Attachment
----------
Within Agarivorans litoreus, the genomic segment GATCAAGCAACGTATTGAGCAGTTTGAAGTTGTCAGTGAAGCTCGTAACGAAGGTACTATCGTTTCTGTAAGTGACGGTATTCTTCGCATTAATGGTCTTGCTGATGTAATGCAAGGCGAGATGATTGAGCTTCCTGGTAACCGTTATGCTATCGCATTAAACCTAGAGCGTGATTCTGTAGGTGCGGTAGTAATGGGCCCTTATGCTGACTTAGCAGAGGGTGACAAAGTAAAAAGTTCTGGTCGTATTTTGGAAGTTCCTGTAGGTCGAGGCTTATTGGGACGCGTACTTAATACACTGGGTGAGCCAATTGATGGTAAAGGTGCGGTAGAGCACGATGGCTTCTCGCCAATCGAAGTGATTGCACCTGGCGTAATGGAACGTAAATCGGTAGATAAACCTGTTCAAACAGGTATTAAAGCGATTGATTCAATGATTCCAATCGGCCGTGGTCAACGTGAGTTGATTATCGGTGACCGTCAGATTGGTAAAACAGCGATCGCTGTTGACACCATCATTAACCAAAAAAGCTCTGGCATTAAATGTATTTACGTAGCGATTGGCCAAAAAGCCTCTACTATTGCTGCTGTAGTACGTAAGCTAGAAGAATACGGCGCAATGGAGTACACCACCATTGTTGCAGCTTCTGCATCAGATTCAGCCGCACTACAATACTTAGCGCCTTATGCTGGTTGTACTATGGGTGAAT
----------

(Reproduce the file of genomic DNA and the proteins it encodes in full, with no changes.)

Within Agarivorans litoreus, the genomic segment GATCAAGCAACGTATTGAGCAGTTTGAAGTTGTCAGTGAAGCTCGTAACGAAGGTACTATCGTTTCTGTAAGTGACGGTATTCTTCGCATTAATGGTCTTGCTGATGTAATGCAAGGCGAGATGATTGAGCTTCCTGGTAACCGTTATGCTATCGCATTAAACCTAGAGCGTGATTCTGTAGGTGCGGTAGTAATGGGCCCTTATGCTGACTTAGCAGAGGGTGACAAAGTAAAAAGTTCTGGTCGTATTTTGGAAGTTCCTGTAGGTCGAGGCTTATTGGGACGCGTACTTAATACACTGGGTGAGCCAATTGATGGTAAAGGTGCGGTAGAGCACGATGGCTTCTCGCCAATCGAAGTGATTGCACCTGGCGTAATGGAACGTAAATCGGTAGATAAACCTGTTCAAACAGGTATTAAAGCGATTGATTCAATGATTCCAATCGGCCGTGGTCAACGTGAGTTGATTATCGGTGACCGTCAGATTGGTAAAACAGCGATCGCTGTTGACACCATCATTAACCAAAAAAGCTCTGGCATTAAATGTATTTACGTAGCGATTGGCCAAAAAGCCTCTACTATTGCTGCTGTAGTACGTAAGCTAGAAGAATACGGCGCAATGGAGTACACCACCATTGTTGCAGCTTCTGCATCAGATTCAGCCGCACTACAATACTTAGCGCCTTATGCTGGTTGTACTATGGGTGAAT